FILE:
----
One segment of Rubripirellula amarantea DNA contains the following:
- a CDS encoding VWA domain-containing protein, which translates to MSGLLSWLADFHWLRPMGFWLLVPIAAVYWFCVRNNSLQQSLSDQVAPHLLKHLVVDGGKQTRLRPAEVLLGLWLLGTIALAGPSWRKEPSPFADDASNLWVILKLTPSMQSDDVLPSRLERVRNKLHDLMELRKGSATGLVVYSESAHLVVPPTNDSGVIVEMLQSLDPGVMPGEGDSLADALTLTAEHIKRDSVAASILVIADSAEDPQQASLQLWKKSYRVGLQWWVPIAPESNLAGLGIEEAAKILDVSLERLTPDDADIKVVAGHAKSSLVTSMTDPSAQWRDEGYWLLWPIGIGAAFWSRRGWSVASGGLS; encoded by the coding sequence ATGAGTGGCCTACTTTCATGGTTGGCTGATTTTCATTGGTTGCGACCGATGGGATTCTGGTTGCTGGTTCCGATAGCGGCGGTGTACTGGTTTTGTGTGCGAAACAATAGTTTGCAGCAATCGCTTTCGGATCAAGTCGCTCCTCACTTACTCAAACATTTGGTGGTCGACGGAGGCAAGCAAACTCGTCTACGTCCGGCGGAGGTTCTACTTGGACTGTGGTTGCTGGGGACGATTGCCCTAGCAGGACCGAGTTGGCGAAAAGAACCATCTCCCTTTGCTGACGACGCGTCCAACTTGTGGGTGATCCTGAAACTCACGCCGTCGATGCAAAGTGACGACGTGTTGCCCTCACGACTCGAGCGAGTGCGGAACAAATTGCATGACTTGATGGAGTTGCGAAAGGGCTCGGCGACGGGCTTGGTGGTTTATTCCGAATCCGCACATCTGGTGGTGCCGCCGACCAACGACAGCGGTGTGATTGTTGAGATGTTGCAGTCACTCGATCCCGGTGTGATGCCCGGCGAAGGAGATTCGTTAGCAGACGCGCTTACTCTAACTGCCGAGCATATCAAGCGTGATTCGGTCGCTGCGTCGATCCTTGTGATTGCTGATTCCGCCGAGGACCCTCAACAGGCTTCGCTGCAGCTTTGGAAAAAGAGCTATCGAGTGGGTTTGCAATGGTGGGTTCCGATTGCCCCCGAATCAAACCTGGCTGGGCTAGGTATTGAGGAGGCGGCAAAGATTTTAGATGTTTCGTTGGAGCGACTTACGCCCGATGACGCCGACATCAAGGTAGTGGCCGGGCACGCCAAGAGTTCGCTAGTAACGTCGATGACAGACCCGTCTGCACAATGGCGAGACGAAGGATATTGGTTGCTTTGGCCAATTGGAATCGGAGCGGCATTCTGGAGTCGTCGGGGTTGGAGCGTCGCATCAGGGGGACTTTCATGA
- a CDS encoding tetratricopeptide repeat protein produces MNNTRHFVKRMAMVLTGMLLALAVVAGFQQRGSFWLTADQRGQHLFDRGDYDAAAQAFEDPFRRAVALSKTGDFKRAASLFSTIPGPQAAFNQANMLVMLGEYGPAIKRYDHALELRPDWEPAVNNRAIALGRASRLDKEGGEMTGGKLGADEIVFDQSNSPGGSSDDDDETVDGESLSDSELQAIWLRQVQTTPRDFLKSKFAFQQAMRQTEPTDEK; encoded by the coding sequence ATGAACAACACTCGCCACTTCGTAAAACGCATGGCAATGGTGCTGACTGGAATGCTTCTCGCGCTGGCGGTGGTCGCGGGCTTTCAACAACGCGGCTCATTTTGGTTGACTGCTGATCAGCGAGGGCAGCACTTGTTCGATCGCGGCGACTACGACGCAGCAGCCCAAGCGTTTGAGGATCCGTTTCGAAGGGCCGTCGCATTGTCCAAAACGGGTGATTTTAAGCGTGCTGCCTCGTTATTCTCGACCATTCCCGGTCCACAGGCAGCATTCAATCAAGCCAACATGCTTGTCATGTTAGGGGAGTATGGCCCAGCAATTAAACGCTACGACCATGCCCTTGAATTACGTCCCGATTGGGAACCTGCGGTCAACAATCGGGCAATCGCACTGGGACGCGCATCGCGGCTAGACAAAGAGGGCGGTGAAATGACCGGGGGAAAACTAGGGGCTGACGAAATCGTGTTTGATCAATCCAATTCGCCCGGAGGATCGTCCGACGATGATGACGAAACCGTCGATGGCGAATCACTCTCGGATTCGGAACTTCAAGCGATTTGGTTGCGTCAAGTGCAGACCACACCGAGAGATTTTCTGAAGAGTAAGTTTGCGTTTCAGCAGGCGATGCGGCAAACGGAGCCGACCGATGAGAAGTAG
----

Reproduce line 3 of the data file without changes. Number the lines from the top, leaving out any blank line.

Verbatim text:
- a CDS encoding tetratricopeptide repeat protein produces MNNTRHFVKRMAMVLTGMLLALAVVAGFQQRGSFWLTADQRGQHLFDRGDYDAAAQAFEDPFRRAVALSKTGDFKRAASLFSTIPGPQAAFNQANMLVMLGEYGPAIKRYDHALELRPDWEPAVNNRAIALGRASRLDKEGGEMTGGKLGADEIVFDQSNSPGGSSDDDDETVDGESLSDSELQAIWLRQVQTTPRDFLKSKFAFQQAMRQTEPTDEK; encoded by the coding sequence ATGAACAACACTCGCCACTTCGTAAAACGCATGGCAATGGTGCTGACTGGAATGCTTCTCGCGCTGGCGGTGGTCGCGGGCTTTCAACAACGCGGCTCATTTTGGTTGACTGCTGATCAGCGAGGGCAGCACTTGTTCGATCGCGGCGACTACGACGCAGCAGCCCAAGCGTTTGAGGATCCGTTTCGAAGGGCCGTCGCATTGTCCAAAACGGGTGATTTTAAGCGTGCTGCCTCGTTATTCTCGACCATTCCCGGTCCACAGGCAGCATTCAATCAAGCCAACATGCTTGTCATGTTAGGGGAGTATGGCCCAGCAATTAAACGCTACGACCATGCCCTTGAATTACGTCCCGATTGGGAACCTGCGGTCAACAATCGGGCAATCGCACTGGGACGCGCATCGCGGCTAGACAAAGAGGGCGGTGAAATGACCGGGGGAAAACTAGGGGCTGACGAAATCGTGTTTGATCAATCCAATTCGCCCGGAGGATCGTCCGACGATGATGACGAAACCGTCGATGGCGAATCACTCTCGGATTCGGAACTTCAAGCGATTTGGTTGCGTCAAGTGCAGACCACACCGAGAGATTTTCTGAAGAGTAAGTTTGCGTTTCAGCAGGCGATGCGGCAAACGGAGCCGACCGATGAGAAGTAG